Kibera, Kenya: Africa’s largest slum. Photo: Grant Tudor

I’m a rising Elliott School senior who has spent the majority of his time (and money) on international affairs-y things like war, peace, war, and some anthropology. For those of us interested in development, we study things like aid policy and political economy, ready for World Bank recruitment come May. So naturally I was surprised a few months back when I found myself in cramped Nairobi offices gathering data on vitamin A, iron and iodine intake figures, and in Africa’s largest slum mapping maize distribution channels and pricing patterns.

I didn’t come to Kenya planning to research nutrition and business strategies in slums. But after a series of events and small epiphanies, I realized that to make the biggest impact on our world maybe the World Bank, UN and USAID aren’t the only post-graduation paths out there. So here’s my quick story of going from a World Bank-bound Elliott kid to an entrepreneurship-and-public-health-strategy enthusiast. Read the rest of this entry ?

Search terms for the article:

Fostering Grassroots Sustainability in Panama

Monday, July 27th, 2009

By Emily Primack

It rains almost everyday in the early afternoon in La Palma. While walking I notice buckets collecting the water to be used for later. My first day with my host family, they explained that water was a valuable resource and was to be used sparingly. Basically, I understood from my basic level of Spanish that I should simply live by the old saying, “if it’s yellow let it mellow, if it’s brown flush it down.” I have gotten more and more used to taking 60 second showers and brushing my teeth with as little amount of water as necessary.

For some reason, I assumed all of this effort to conserve water was the whole “Going Green!” fad. However, a few days ago while riding a chiva (a bus without a schedule), I noticed all of the people around me throwing their trash out the window as if the ground was their own personal trash can. I kept it cool until I reached my house and could ask my host family about littering. They explained to me that there was indeed a law against it, however it was not enforced whatsoever.

I learned that my family and others living in La Palma do not conserve to save the environment, but instead to save money. While it makes complete sense, I was a bit dissapointed. Read the rest of this entry ?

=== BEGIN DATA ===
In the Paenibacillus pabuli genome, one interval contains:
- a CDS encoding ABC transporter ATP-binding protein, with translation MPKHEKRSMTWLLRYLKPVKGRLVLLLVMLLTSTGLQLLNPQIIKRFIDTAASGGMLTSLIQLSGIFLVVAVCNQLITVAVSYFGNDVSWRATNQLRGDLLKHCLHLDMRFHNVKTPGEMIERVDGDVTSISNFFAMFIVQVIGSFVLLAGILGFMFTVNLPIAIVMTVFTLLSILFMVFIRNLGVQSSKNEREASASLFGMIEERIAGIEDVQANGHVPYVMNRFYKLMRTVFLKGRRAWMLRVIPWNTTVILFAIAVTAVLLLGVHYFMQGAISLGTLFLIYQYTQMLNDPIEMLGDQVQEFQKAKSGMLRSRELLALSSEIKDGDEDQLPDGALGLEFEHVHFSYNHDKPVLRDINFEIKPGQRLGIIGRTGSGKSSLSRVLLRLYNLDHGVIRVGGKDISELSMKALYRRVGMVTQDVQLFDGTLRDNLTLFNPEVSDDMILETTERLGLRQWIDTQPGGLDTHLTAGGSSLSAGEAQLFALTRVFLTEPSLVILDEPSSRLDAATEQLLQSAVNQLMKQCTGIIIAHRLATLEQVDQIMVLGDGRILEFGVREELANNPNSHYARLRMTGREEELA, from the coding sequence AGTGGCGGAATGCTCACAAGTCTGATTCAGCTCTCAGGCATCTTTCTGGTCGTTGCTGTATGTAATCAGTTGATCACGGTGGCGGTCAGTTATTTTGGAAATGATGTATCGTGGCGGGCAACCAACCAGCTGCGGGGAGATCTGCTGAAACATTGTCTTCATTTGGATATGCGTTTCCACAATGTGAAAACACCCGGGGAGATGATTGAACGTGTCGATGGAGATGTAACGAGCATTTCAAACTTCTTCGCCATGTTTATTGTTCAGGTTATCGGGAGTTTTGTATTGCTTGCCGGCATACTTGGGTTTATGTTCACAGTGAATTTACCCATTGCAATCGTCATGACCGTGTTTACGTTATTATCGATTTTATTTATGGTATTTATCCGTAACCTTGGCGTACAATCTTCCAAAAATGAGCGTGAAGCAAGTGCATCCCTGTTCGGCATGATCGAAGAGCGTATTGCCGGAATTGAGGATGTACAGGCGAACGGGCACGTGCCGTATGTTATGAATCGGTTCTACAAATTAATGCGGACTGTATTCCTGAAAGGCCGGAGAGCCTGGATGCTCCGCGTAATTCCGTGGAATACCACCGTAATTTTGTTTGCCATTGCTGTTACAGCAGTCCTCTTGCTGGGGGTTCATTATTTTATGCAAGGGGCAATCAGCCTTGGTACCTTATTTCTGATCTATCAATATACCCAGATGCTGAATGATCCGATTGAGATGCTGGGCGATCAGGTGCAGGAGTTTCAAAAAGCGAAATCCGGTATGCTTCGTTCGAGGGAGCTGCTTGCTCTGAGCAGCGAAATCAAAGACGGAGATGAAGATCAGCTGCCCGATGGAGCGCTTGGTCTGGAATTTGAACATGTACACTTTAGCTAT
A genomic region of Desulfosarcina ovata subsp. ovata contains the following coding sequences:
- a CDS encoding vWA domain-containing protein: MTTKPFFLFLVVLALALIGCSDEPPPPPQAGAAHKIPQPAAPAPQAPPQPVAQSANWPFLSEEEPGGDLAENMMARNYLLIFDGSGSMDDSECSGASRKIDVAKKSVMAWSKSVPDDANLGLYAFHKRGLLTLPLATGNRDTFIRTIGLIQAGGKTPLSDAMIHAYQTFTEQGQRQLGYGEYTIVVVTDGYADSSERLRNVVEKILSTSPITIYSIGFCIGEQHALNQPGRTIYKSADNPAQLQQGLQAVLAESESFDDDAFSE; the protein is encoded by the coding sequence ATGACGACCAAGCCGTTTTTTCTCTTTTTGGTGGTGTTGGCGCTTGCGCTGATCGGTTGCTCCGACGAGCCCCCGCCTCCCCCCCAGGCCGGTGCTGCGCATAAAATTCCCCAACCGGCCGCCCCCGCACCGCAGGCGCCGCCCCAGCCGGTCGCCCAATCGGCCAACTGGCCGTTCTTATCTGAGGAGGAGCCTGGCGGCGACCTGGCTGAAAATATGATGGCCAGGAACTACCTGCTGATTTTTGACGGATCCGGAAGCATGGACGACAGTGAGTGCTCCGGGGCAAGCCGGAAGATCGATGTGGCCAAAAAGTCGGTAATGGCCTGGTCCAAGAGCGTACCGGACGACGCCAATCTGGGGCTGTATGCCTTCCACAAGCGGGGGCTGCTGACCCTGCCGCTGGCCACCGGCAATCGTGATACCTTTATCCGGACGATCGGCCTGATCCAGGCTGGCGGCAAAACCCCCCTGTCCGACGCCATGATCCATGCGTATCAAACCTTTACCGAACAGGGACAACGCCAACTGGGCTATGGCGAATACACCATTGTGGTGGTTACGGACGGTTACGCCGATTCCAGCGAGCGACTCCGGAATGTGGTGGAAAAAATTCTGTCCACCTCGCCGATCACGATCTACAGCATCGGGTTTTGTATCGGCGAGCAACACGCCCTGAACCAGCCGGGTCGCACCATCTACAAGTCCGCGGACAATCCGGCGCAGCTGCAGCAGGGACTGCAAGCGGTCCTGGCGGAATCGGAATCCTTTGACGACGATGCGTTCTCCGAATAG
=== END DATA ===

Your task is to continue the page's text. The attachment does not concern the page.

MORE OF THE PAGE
Dispatch From Abroad: Developments in Beirut

Monday, July 20th, 2009

By Bram de Roos


The Mediterranean Coast of Beirut, Lebanon. Photo: Bram de Roos

After studying Arabic for the last academic year and getting a taste of financial management through a course at the Business School, I decided in the spring that it would be good to get some experience in finance in an Arab country. With a background in political science, Japanese studies and anthropology, I figured it would be hard to start managing a Gulf-based investment fund right away. Instead, I decided to look for an opportunity in microfinance.

My interest in international development and base-of-pyramid business models made me curious about this much-praised approach to help ‘the poor’. Especially after setting up a team of Students in Free Enterprise at GW, I was curious to see how other organizations stimulate entrepreneurship. All the while, it would give me an opportunity to test my newly acquired finance and language skills in a new environment.

So I went online, looked for microfinance organizations anywhere in the Arab world (strategically omitting Afghanistan) and send them e-mails offering my services as an intern. Of the scores of messages sent, just a few resulted in a reply. But eventually, I only needed one, so when Al Majmoua in Lebanon asked me to do an Activity-Based cost analysis to look for ways to improve their profitability, my plans for the summer were sealed. Read the rest of this entry ?

Search terms for the article: